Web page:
Does the world have the right to know about negative studies on AstraZeneca's potent antipsychotic drug Seroquel?
Or whether company representatives promoted the drug for unapproved uses?
And what about details of sexual relationships between Wayne Macfadden, AstraZeneca's former U.S. medical director for Seroquel, and two women who researched and wrote papers supporting the drug's safety and efficacy?
A federal judge in Orlando may answer those questions as soon as tomorrow in a case stemming from personal-injury claims by 15,000 people that Seroquel triggered weight gain, diabetes, and other health problems.
Plaintiffs' attorneys and Bloomberg News, the news organization, have sued to force London-based AstraZeneca P.L.C. to make public documents discovered in the litigation. AstraZeneca's U.S. headquarters are in Wilmington.
"This is, first and foremost, a public-safety issue," said Howard Nations, chairman of the Seroquel litigation group of the American Association for Justice (formerly the Association of Trial Lawyers of America).
Patients, Nations said, have the right to know about safety concerns raised in discussions between AstraZeneca and the U.S. Food and Drug Administration or in unpublished research on the drug.
Seroquel belongs to a class of drugs known as atypical antipsychotics. The drug is approved to treat bipolar disorder and schizophrenia, but doctors have been prescribing it and similar drugs for conditions including attention-deficit disorder and sleeplessness.
Seroquel is now one of AstraZeneca's best-selling drugs, with $4.5 billion in sales last year.
AstraZeneca has asked the FDA to approve an extended-release version of the drug, Seroquel XR, to treat major depression and generalized anxiety disorder.
In December, the FDA asked for more information on that application. AstraZeneca said today that the FDA had scheduled a meeting in April to review the safety and efficacy of Seroquel XR for depression and anxiety.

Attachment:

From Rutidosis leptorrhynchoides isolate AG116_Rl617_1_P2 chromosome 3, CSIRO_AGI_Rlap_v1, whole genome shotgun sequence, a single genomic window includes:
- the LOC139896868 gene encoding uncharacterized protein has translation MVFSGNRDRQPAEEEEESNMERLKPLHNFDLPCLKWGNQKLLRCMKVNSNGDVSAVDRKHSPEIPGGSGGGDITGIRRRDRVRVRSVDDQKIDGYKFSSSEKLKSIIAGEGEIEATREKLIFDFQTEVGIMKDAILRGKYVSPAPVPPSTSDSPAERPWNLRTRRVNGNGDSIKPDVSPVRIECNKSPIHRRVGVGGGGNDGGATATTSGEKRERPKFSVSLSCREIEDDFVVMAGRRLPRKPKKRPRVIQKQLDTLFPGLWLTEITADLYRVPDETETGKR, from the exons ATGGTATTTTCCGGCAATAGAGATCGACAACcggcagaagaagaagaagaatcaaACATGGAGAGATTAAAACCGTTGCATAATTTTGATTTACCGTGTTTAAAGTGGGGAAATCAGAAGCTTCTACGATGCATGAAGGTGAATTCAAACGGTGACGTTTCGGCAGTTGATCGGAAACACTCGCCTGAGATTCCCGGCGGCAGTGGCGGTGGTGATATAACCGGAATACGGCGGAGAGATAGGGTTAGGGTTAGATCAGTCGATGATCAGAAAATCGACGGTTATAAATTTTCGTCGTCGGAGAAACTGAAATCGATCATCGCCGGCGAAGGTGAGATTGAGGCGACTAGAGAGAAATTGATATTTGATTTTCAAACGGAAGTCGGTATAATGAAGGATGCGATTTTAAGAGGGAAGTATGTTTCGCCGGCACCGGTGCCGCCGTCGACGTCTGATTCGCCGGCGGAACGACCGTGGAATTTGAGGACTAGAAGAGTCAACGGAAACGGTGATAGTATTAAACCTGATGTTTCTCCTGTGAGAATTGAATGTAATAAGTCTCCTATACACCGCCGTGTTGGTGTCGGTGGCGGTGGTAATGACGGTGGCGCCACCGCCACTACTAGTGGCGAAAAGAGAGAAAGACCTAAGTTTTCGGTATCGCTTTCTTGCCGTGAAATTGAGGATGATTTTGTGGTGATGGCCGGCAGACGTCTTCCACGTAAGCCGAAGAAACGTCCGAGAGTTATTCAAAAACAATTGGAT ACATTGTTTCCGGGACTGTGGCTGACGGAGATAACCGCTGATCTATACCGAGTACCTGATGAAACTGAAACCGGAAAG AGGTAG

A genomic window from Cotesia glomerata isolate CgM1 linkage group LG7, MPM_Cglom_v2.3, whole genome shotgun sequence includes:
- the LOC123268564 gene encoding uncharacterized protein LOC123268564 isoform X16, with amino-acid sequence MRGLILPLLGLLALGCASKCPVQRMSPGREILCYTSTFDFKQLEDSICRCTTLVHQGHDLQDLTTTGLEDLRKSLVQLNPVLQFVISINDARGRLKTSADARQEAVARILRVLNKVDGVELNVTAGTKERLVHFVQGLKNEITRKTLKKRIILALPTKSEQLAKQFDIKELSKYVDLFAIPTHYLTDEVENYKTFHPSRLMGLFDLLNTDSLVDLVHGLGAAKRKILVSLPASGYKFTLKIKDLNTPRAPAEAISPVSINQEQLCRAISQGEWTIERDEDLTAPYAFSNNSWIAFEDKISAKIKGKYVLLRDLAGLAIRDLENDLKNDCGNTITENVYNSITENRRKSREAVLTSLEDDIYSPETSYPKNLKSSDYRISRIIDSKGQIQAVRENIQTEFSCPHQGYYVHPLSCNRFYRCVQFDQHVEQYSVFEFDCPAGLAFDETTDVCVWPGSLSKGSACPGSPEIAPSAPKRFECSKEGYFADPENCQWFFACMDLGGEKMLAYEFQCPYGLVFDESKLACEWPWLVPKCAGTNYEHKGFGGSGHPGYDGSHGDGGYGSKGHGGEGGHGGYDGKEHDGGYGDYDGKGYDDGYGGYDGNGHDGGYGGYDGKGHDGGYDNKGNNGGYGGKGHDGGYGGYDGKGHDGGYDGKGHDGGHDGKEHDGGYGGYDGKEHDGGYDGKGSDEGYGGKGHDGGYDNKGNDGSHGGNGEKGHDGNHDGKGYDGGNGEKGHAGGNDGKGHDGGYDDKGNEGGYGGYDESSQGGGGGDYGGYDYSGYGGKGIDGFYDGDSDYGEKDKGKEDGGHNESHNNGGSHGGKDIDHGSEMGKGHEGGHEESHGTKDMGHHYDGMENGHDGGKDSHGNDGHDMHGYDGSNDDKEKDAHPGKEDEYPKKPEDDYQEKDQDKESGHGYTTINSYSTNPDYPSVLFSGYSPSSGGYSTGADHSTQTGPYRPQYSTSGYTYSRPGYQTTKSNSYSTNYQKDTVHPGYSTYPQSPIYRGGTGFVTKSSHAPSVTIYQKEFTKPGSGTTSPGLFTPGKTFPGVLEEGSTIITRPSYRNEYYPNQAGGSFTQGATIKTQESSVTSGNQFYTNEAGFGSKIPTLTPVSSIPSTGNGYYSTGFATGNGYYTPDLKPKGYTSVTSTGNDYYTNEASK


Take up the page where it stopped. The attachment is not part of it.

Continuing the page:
Last month, the Philadelphia U.S. Attorney's Office completed a $1.4 billion settlement with Eli Lilly & Co., the maker of Zyprexa, also an atypical antipsychotic, over allegations that the Indianapolis drug company illegally promoted Zyprexa to treat dementia in the elderly. AstraZeneca has said the U.S. attorney was looking into its marketing of Seroquel.
Lilly also paid $1.2 billion to settle several thousand personal-injury suits over allegations that Zyprexa caused weight gain and led to diabetes.
Last month, U.S. District Judge Anne Conway threw out the first two Seroquel personal-injury cases for lack of evidence.
Nations and other lawyers, along with Bloomberg, have asked Conway to unseal documents discovered in the dismissed cases.
They want to unseal correspondence and other documents stemming from AstraZeneca's initial application for FDA approval of Seroquel.
They are also asking that Conway make public so-called call notes from Seroquel representatives that may reveal whether AstraZeneca sales pitches focused on prescribing the drug for uses not approved by the FDA. If that happened, it would be illegal. Plaintiffs' attorneys and Bloomberg have also requested that correspondence between Macfadden and people who researched or wrote about Seroquel be made public.
AstraZeneca spokesman Tony Jewell said the hearing tomorrow is about the confidentiality of 111 documents, and of those documents, AstraZeneca is arguing that only 65 documents should remain confidential. The company also is worried that documents released in litigation may cause undue concern among patients.
"AstraZeneca believes the best way for physicians and patients to understand benefits and risks of medicines is through communications from the FDA, not in discovery as part of litigation or through the media," Jewell said.
The company also said that while it did not condone Macfadden's behavior, details of his relationships are irrelevant. He no longer works for AstraZeneca and could not be reached for comment.